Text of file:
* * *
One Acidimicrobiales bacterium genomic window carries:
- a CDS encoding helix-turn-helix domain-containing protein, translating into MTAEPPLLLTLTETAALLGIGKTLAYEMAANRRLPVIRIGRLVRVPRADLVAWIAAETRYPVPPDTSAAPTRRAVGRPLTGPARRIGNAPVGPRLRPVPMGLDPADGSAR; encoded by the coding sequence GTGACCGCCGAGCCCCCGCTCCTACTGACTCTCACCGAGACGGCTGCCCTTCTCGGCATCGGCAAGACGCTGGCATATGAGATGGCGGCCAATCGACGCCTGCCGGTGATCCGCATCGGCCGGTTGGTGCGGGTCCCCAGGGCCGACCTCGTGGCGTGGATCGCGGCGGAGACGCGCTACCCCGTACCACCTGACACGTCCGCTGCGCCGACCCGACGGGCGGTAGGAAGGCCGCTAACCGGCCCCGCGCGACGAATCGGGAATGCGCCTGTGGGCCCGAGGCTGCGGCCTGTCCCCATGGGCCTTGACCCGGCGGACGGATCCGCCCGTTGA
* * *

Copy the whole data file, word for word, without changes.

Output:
One Acidimicrobiales bacterium genomic window carries:
- a CDS encoding helix-turn-helix domain-containing protein, translating into MTAEPPLLLTLTETAALLGIGKTLAYEMAANRRLPVIRIGRLVRVPRADLVAWIAAETRYPVPPDTSAAPTRRAVGRPLTGPARRIGNAPVGPRLRPVPMGLDPADGSAR; encoded by the coding sequence GTGACCGCCGAGCCCCCGCTCCTACTGACTCTCACCGAGACGGCTGCCCTTCTCGGCATCGGCAAGACGCTGGCATATGAGATGGCGGCCAATCGACGCCTGCCGGTGATCCGCATCGGCCGGTTGGTGCGGGTCCCCAGGGCCGACCTCGTGGCGTGGATCGCGGCGGAGACGCGCTACCCCGTACCACCTGACACGTCCGCTGCGCCGACCCGACGGGCGGTAGGAAGGCCGCTAACCGGCCCCGCGCGACGAATCGGGAATGCGCCTGTGGGCCCGAGGCTGCGGCCTGTCCCCATGGGCCTTGACCCGGCGGACGGATCCGCCCGTTGA